Like a set of nesting dolls, each book by Tana French contains the seed for the next book. Frank Mackey, the police detective/hero of Faithful Place, was a second banana in The Likeness. The heroine of The Likeness was similarly a secondary character in In the Woods, French's first book. Each book, however, has a very separate identity, tied together only by French's moody lighting and characteristic plot twists.
What makes Faithful Place very different from the other two is a realism grounded in French's characterization of a dysfunctional lower class Irish family. Her dialogue jumps at you with the tang of neighborhood slang. The brothers and sisters of the Mackey clan are like your own brothers and sisters -- for the most part. (They are dysfunctional, after all.) Their "da" is a raging alcoholic, their mother a hectoring victim who spreads guilt thickly among her children. There are ancient hurts that impinge upon the collective family nerve, some of which are raked back into the light by Frank Mackey's return to see his family after a 22-year absence.
That's right, Frank has not been back to see his family for 22 years. If he had lived far away, it would have been one thing, but Frank and his family all live in Dublin, Ireland. Frank has had contact with his younger sister, the ameliorative and sensitive Jacinta, nicknamed Jackie. She is the only one whom he will allow his daughter, nine-year-old Holly, to meet.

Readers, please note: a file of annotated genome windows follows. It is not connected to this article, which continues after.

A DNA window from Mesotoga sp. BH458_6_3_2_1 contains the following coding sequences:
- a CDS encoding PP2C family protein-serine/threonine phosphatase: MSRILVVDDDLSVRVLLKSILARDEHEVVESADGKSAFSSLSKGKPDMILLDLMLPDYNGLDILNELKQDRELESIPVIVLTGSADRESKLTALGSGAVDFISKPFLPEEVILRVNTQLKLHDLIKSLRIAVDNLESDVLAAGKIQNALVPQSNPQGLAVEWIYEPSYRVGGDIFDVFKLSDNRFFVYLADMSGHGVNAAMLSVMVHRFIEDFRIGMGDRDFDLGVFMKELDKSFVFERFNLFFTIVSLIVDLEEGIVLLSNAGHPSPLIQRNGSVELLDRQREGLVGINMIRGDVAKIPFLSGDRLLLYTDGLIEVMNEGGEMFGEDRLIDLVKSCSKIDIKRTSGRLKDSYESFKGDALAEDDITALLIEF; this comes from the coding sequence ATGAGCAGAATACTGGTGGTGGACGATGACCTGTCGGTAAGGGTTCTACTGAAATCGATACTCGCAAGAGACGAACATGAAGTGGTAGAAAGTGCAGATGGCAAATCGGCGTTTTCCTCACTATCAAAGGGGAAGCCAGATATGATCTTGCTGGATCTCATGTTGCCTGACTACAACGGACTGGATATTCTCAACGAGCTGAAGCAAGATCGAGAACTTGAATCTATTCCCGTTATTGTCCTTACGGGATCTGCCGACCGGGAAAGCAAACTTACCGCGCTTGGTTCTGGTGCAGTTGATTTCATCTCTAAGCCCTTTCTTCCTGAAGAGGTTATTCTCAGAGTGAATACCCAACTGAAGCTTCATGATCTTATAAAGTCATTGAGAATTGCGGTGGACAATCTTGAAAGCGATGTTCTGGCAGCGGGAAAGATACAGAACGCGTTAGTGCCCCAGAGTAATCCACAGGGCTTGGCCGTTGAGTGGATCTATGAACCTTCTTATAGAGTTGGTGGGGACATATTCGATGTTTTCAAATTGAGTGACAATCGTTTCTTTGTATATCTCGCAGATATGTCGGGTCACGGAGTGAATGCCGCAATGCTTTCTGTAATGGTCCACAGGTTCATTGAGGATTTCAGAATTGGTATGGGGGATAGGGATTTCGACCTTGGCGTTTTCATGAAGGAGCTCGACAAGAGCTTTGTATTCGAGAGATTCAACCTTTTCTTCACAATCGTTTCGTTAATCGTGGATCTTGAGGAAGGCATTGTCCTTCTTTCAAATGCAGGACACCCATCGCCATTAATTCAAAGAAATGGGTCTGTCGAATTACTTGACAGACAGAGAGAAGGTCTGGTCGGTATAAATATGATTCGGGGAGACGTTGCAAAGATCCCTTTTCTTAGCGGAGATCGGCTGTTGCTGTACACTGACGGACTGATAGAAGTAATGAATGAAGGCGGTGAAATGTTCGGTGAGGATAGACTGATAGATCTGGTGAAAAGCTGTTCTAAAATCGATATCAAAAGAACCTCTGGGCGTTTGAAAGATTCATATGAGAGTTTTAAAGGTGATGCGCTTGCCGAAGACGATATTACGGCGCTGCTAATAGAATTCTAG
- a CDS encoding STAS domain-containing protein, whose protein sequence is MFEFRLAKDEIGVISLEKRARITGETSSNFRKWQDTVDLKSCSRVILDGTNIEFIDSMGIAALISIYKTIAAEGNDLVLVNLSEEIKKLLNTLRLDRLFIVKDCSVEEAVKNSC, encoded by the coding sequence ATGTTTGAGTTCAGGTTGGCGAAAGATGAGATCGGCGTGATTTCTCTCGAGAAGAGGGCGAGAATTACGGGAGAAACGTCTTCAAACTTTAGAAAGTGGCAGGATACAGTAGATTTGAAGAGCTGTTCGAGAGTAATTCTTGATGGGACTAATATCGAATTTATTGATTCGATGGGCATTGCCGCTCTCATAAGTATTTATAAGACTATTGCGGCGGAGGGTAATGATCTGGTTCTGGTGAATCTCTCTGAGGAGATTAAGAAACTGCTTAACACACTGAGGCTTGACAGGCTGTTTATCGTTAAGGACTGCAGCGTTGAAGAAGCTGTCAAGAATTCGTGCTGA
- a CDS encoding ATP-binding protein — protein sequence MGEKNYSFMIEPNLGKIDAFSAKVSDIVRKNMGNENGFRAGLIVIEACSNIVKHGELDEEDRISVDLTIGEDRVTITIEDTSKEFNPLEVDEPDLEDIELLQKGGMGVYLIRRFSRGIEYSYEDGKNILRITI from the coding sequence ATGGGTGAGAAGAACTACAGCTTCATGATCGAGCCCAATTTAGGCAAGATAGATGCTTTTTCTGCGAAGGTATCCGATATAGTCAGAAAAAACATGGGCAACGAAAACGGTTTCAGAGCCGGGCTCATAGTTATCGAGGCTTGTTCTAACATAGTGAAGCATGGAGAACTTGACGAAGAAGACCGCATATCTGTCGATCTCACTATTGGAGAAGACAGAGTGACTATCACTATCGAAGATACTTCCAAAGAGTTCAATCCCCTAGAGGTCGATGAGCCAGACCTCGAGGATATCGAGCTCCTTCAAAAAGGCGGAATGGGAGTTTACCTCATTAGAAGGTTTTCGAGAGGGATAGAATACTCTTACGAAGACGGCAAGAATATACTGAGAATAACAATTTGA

Frank and his girlfriend, Rose, were 19 and 20 and living with their families when they decided to run away to London. On the night they were to steal away from their houses set on the street called Faithful Place, Rose failed to meet Frank. Frank left by himself that night, but he didn't go to London. He moved to another section of Dublin and on to an eventual career with the police department. Frank returns because Rose's suitcase has been found, stuffed up a chimney in a deserted house on Faithful Place. Soon after, Frank is instrumental in finding a skeleton in the basement of the same house -- Rose's skeleton.
Faithful Place is a beautifully written story of a family in perpetual crisis. It's also the story of a tight-knit community pounded by an economic depression, straight-jacketed by religious strictures, bound by family rituals and obeisance to the family "da" who may rule, as in this case, with an iron fist and unholy temper. French's fine depiction of the family personalities draws the reader in, and her story of the underlying romance will break the reader's heart.
Both In the Woods and The Likeness were slightly fey and had a touch of malicious enchantment to them. What did happen to Rob Ryan in the woods in the first book? Why was Cassie Maddox so readily accepted in place of her doppelganger in the second? There is a surreality overlying the scientific and investigational elements. Faithful Place, on the other hand, feels real, as expressed by the family and in the crime and its poignant resolution.
P.S. My money is on Stephen Moran, a young detective Frank enlists as a "mole," as the star of the next novel.